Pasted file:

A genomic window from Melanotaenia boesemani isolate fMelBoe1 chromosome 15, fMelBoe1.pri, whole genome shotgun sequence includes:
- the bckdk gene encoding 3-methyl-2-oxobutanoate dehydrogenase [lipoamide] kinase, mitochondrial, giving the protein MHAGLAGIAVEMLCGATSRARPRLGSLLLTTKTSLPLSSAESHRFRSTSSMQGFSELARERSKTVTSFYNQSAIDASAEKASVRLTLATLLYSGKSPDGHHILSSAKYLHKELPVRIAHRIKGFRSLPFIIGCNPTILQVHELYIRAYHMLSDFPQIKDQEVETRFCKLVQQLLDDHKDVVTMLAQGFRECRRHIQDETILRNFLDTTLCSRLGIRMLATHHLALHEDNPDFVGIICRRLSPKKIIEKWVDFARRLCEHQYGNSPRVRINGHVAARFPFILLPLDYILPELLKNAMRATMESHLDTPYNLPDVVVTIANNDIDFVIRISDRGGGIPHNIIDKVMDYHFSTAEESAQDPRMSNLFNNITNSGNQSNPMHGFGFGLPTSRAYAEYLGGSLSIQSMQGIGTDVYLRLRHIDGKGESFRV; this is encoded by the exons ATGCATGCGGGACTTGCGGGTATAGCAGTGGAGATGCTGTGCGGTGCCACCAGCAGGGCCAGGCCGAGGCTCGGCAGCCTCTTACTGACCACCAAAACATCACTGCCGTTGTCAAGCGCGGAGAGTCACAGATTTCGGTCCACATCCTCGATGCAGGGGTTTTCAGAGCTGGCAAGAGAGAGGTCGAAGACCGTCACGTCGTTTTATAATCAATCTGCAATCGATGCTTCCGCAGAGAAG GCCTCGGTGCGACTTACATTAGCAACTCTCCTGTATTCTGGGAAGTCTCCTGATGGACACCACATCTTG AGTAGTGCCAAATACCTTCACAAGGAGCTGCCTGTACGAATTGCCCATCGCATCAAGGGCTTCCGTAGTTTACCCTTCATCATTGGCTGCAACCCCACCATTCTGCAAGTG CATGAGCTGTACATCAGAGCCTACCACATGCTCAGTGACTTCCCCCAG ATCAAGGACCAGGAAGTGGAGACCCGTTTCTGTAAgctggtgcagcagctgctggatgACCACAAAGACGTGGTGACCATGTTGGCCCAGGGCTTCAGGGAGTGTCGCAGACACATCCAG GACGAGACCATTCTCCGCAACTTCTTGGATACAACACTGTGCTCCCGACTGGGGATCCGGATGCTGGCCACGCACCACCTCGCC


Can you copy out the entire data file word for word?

A genomic window from Melanotaenia boesemani isolate fMelBoe1 chromosome 15, fMelBoe1.pri, whole genome shotgun sequence includes:
- the bckdk gene encoding 3-methyl-2-oxobutanoate dehydrogenase [lipoamide] kinase, mitochondrial, giving the protein MHAGLAGIAVEMLCGATSRARPRLGSLLLTTKTSLPLSSAESHRFRSTSSMQGFSELARERSKTVTSFYNQSAIDASAEKASVRLTLATLLYSGKSPDGHHILSSAKYLHKELPVRIAHRIKGFRSLPFIIGCNPTILQVHELYIRAYHMLSDFPQIKDQEVETRFCKLVQQLLDDHKDVVTMLAQGFRECRRHIQDETILRNFLDTTLCSRLGIRMLATHHLALHEDNPDFVGIICRRLSPKKIIEKWVDFARRLCEHQYGNSPRVRINGHVAARFPFILLPLDYILPELLKNAMRATMESHLDTPYNLPDVVVTIANNDIDFVIRISDRGGGIPHNIIDKVMDYHFSTAEESAQDPRMSNLFNNITNSGNQSNPMHGFGFGLPTSRAYAEYLGGSLSIQSMQGIGTDVYLRLRHIDGKGESFRV; this is encoded by the exons ATGCATGCGGGACTTGCGGGTATAGCAGTGGAGATGCTGTGCGGTGCCACCAGCAGGGCCAGGCCGAGGCTCGGCAGCCTCTTACTGACCACCAAAACATCACTGCCGTTGTCAAGCGCGGAGAGTCACAGATTTCGGTCCACATCCTCGATGCAGGGGTTTTCAGAGCTGGCAAGAGAGAGGTCGAAGACCGTCACGTCGTTTTATAATCAATCTGCAATCGATGCTTCCGCAGAGAAG GCCTCGGTGCGACTTACATTAGCAACTCTCCTGTATTCTGGGAAGTCTCCTGATGGACACCACATCTTG AGTAGTGCCAAATACCTTCACAAGGAGCTGCCTGTACGAATTGCCCATCGCATCAAGGGCTTCCGTAGTTTACCCTTCATCATTGGCTGCAACCCCACCATTCTGCAAGTG CATGAGCTGTACATCAGAGCCTACCACATGCTCAGTGACTTCCCCCAG ATCAAGGACCAGGAAGTGGAGACCCGTTTCTGTAAgctggtgcagcagctgctggatgACCACAAAGACGTGGTGACCATGTTGGCCCAGGGCTTCAGGGAGTGTCGCAGACACATCCAG GACGAGACCATTCTCCGCAACTTCTTGGATACAACACTGTGCTCCCGACTGGGGATCCGGATGCTGGCCACGCACCACCTCGCC